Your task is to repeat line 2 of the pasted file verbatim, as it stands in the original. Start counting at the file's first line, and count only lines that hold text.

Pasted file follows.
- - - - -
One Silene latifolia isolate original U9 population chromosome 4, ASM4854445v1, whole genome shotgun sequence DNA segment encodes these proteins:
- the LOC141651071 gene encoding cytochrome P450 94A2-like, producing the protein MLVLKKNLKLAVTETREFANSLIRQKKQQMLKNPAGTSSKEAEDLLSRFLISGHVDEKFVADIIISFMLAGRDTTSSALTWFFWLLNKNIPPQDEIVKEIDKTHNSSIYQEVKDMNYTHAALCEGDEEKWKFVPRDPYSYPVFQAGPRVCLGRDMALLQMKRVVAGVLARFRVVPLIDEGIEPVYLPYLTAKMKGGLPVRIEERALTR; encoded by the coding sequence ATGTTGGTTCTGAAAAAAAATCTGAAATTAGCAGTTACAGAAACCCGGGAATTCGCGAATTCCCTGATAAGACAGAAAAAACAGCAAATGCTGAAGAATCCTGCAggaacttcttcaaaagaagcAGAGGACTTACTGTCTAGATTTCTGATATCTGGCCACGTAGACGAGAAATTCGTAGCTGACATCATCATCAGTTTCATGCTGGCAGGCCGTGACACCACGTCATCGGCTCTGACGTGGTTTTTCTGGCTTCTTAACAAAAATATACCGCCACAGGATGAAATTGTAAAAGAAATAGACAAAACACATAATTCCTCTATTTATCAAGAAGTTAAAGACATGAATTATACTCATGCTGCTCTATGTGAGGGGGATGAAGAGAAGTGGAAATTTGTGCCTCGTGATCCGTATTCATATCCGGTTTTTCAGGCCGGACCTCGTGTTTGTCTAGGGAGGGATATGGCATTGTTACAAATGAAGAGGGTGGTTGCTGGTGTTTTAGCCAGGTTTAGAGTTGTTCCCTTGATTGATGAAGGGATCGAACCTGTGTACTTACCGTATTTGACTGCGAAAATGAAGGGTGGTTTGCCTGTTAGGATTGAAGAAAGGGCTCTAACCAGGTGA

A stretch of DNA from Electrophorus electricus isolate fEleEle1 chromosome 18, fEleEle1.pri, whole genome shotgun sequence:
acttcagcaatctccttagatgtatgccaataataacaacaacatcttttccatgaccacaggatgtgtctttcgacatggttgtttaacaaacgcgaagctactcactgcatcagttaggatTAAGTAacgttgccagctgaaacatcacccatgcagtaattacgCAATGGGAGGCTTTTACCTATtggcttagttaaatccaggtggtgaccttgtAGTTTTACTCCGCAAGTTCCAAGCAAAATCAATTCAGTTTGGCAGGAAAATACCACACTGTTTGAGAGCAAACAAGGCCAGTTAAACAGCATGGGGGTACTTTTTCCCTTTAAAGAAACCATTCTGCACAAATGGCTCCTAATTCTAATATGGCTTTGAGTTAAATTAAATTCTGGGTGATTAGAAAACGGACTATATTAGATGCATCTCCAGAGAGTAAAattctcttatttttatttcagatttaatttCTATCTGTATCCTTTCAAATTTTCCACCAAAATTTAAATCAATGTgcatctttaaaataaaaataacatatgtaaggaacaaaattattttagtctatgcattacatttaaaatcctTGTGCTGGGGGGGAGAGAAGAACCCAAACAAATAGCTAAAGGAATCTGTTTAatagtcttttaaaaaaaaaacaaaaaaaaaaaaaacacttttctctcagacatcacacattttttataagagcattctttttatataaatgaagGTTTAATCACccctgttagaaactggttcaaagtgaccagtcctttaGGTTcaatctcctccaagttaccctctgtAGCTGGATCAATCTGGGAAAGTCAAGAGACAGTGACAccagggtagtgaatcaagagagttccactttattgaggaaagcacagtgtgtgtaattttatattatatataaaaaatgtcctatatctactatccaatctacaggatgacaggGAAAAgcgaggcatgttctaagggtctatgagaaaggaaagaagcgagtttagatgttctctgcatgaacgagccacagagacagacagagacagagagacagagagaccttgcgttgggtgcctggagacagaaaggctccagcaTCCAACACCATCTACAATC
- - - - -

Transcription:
- the LOC141651071 gene encoding cytochrome P450 94A2-like, producing the protein MLVLKKNLKLAVTETREFANSLIRQKKQQMLKNPAGTSSKEAEDLLSRFLISGHVDEKFVADIIISFMLAGRDTTSSALTWFFWLLNKNIPPQDEIVKEIDKTHNSSIYQEVKDMNYTHAALCEGDEEKWKFVPRDPYSYPVFQAGPRVCLGRDMALLQMKRVVAGVLARFRVVPLIDEGIEPVYLPYLTAKMKGGLPVRIEERALTR; encoded by the coding sequence ATGTTGGTTCTGAAAAAAAATCTGAAATTAGCAGTTACAGAAACCCGGGAATTCGCGAATTCCCTGATAAGACAGAAAAAACAGCAAATGCTGAAGAATCCTGCAggaacttcttcaaaagaagcAGAGGACTTACTGTCTAGATTTCTGATATCTGGCCACGTAGACGAGAAATTCGTAGCTGACATCATCATCAGTTTCATGCTGGCAGGCCGTGACACCACGTCATCGGCTCTGACGTGGTTTTTCTGGCTTCTTAACAAAAATATACCGCCACAGGATGAAATTGTAAAAGAAATAGACAAAACACATAATTCCTCTATTTATCAAGAAGTTAAAGACATGAATTATACTCATGCTGCTCTATGTGAGGGGGATGAAGAGAAGTGGAAATTTGTGCCTCGTGATCCGTATTCATATCCGGTTTTTCAGGCCGGACCTCGTGTTTGTCTAGGGAGGGATATGGCATTGTTACAAATGAAGAGGGTGGTTGCTGGTGTTTTAGCCAGGTTTAGAGTTGTTCCCTTGATTGATGAAGGGATCGAACCTGTGTACTTACCGTATTTGACTGCGAAAATGAAGGGTGGTTTGCCTGTTAGGATTGAAGAAAGGGCTCTAACCAGGTGA